Tournaments

21 Mar 2017

With Rio 2016 getting under way on August 6th, Germany's Petrissa Solja prepares for the biggest tournament of her professional career to date. However, a difficult draw may dampen her chances of progressing far into the women's singles event.

Baptism of Fire for Solja

Solja has been handed a tough start to the Rio 2016 women’s singles draw. The German player skips the opening three rounds of Rio 2016, but potentially faces Ri Myong Sun (Korea DPR) in her opening match.

Following that, if she is successful, Solja could meet Japan’s Ai Fukuhara (World No.6) for a place in the quarter-finals where World No.4 Feng Tianwei (Singapore) may be awaiting her.

German women’s team coach Jie Schöpp echoed the difficulty of Solja’s draw, “For Peti (Petrissa Solja) that would be a difficult start, she’s already upset about it. In the past months Peti has improved her play… also against defence, but against attack she is clearly stronger.”

Optimism in the Team Event

Despite the hard schedule for Solja in the women’s singles, she can summon up some optimism for the women’s team tournament as Germany have been drawn in the opposite half of the draw to 1st seeds China.

Germany’s opponents in round 1 will be USA, with either Hong Kong or Chinese Taipei up next, assuming the Germans advance. Then a theoretical tie against Japan in the semis could open up, but that wouldn’t necessarily signify Germany’s exit from the Games after what happened at the 2016 World Team Championships.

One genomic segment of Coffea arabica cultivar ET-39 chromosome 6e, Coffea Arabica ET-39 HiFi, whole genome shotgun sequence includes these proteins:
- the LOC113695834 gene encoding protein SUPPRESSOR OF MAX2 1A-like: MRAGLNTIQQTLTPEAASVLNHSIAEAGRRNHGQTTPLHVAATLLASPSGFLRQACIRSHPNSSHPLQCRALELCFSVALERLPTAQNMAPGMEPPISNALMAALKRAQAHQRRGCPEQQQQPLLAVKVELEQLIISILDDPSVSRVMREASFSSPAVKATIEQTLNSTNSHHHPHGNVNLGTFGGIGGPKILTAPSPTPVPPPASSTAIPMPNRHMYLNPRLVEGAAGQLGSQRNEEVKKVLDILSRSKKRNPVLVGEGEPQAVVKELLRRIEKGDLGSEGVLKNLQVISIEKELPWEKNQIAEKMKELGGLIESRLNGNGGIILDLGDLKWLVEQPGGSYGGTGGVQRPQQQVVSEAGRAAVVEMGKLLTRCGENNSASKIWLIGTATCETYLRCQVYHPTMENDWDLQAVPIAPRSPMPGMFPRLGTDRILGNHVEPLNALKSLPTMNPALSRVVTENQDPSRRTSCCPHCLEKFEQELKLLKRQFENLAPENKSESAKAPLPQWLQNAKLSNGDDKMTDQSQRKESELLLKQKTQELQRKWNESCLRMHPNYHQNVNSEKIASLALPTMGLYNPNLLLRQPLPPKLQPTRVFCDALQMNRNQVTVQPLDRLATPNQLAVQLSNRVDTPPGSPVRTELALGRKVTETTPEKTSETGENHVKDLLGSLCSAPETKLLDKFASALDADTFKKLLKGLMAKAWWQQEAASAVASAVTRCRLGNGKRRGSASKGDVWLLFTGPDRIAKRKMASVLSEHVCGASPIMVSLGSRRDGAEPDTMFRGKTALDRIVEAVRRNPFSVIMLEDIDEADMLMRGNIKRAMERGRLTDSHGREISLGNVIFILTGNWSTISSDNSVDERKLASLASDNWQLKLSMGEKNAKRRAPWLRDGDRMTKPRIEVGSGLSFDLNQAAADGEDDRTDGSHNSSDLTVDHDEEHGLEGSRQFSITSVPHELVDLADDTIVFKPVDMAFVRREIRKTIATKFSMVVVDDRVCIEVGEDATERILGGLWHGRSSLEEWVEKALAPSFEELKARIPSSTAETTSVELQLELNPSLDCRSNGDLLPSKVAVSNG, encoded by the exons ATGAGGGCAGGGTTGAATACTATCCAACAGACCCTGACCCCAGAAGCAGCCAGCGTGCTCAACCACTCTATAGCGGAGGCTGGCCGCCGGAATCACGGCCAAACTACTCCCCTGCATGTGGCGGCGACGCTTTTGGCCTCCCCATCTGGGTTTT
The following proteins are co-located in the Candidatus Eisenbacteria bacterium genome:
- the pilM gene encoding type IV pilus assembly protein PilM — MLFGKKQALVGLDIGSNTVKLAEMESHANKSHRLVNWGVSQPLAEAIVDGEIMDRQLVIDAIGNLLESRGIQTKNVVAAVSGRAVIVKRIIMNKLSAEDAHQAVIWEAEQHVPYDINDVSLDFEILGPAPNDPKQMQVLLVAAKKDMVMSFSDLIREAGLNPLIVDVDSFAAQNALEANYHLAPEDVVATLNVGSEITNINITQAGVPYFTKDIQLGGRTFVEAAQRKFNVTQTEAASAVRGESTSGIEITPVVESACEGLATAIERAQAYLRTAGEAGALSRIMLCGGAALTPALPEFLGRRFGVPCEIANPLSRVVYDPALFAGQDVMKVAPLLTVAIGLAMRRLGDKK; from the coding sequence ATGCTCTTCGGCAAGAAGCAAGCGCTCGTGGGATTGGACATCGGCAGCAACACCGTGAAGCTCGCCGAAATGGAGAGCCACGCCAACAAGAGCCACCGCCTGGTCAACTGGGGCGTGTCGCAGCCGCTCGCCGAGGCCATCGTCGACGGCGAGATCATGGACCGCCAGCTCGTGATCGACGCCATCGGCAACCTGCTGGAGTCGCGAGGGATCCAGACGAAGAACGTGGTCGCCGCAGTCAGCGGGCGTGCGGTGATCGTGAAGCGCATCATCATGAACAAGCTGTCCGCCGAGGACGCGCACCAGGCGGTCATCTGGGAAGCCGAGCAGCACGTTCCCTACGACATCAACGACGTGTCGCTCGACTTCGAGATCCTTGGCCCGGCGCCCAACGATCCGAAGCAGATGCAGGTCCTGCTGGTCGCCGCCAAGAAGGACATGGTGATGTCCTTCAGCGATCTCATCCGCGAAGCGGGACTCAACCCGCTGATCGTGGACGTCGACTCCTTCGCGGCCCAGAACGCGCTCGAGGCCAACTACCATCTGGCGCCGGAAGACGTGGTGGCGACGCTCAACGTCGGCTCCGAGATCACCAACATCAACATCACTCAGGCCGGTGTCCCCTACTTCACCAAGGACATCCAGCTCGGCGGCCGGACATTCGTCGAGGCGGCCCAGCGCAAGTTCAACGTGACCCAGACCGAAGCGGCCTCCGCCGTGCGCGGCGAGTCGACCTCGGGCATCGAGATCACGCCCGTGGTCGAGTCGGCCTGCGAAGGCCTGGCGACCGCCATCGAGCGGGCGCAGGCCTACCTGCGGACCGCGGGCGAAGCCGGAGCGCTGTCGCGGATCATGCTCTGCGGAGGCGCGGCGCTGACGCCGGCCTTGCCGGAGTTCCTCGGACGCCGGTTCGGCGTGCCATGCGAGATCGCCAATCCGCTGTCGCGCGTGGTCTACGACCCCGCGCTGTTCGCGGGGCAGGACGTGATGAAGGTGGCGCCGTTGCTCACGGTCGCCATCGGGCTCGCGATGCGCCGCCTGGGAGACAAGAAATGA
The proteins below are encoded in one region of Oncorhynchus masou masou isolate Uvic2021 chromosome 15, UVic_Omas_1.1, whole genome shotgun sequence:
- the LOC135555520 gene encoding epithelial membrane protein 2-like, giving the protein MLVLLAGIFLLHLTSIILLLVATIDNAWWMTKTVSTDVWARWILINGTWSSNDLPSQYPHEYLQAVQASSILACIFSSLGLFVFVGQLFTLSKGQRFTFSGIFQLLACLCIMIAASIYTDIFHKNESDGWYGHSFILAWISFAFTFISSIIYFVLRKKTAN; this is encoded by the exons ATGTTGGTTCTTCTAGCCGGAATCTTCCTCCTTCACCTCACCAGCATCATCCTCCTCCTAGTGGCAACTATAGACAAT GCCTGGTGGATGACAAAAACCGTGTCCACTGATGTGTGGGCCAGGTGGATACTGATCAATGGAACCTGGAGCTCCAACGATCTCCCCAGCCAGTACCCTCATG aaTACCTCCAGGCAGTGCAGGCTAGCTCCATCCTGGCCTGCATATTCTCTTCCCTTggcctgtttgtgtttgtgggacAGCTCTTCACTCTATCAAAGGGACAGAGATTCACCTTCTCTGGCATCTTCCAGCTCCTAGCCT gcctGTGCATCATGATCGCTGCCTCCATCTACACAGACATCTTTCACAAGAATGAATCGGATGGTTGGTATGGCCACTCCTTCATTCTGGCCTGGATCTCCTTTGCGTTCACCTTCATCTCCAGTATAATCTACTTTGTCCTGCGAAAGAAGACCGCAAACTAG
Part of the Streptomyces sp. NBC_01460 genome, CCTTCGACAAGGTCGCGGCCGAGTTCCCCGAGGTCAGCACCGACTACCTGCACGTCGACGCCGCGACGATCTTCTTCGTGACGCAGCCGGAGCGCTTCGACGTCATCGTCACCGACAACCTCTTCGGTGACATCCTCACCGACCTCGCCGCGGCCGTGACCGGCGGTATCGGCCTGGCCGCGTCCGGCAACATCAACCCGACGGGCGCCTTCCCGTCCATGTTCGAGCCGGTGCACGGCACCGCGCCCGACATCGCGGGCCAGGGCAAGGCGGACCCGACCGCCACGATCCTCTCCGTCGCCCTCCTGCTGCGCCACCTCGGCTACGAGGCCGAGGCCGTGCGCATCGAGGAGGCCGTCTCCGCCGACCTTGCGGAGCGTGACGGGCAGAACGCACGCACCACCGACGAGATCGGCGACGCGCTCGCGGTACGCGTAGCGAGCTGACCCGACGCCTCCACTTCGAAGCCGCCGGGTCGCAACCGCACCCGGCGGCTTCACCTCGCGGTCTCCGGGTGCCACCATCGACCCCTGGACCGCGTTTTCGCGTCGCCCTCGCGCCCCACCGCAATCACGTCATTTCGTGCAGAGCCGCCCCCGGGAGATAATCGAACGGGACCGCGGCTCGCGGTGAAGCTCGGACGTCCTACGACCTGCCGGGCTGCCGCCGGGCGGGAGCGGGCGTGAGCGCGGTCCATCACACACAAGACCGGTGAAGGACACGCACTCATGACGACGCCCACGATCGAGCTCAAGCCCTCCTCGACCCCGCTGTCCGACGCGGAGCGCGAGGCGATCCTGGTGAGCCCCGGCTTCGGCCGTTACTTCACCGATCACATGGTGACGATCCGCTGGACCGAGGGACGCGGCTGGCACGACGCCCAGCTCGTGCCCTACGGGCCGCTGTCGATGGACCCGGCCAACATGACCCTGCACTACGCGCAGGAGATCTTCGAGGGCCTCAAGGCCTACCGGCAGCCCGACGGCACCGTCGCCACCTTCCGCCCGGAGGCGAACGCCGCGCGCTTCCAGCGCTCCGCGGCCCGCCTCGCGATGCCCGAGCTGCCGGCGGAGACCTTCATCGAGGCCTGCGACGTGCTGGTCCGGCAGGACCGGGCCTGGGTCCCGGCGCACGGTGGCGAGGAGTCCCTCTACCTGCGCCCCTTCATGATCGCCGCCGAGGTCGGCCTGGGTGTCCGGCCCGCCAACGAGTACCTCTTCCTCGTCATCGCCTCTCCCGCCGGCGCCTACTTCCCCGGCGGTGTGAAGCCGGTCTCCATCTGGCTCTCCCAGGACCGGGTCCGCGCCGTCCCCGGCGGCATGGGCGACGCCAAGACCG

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Pictured: Petrissa Solja and Shan Xiaona combining for women’s doubles at the 2016 Kuwait Open

Both Japan and Germany went head-to-head in the Women’s Championship Division, and despite the former of the two nations reaching the final, Germany managed to cause a big upset as Japan lost out 2-3 in the group stages. Petrissa Solja partnered Kristin Silbereisen and Sabine Winter at the Championships, while Rio 2016 will see Han Ying and Shan Xiaona join Solja in the team event.

Sisterly Love

Petrissa isn’t the only member of her family to have participated in an Olympic Games – her sister (Amelie) represented Austria in the women’s team event at London 2012. This time around Amelie Solja hasn’t been selected for Austria; Sofia Polcanova is taking Amelie’s place alongside Liu Jia and Li Qiangbing. However, Amelie was the only Austrian player in the women’s team event to win a match in London, beating Jiang Huajun in straight games as Hong Kong prevailed 3-1 over Austria in the opening round.

Reasons to be Cheerful

Rio 2016 could be Petrissa Solja’s chance to shine on the international stage, and her form in 2016 thus far will give her a confidence boost. Solja saw off the likes of Kasumi Ishikawa, Ai Fukuhara and Yang Haeun at the World Team Championships, while at club level she helped TTC Berlin Eastside (Germany) pick up the Women’s Champions League title.

by Simon Daish

Rio 2016 Rio Women's News Rio 2016 Petrissa Solja german team
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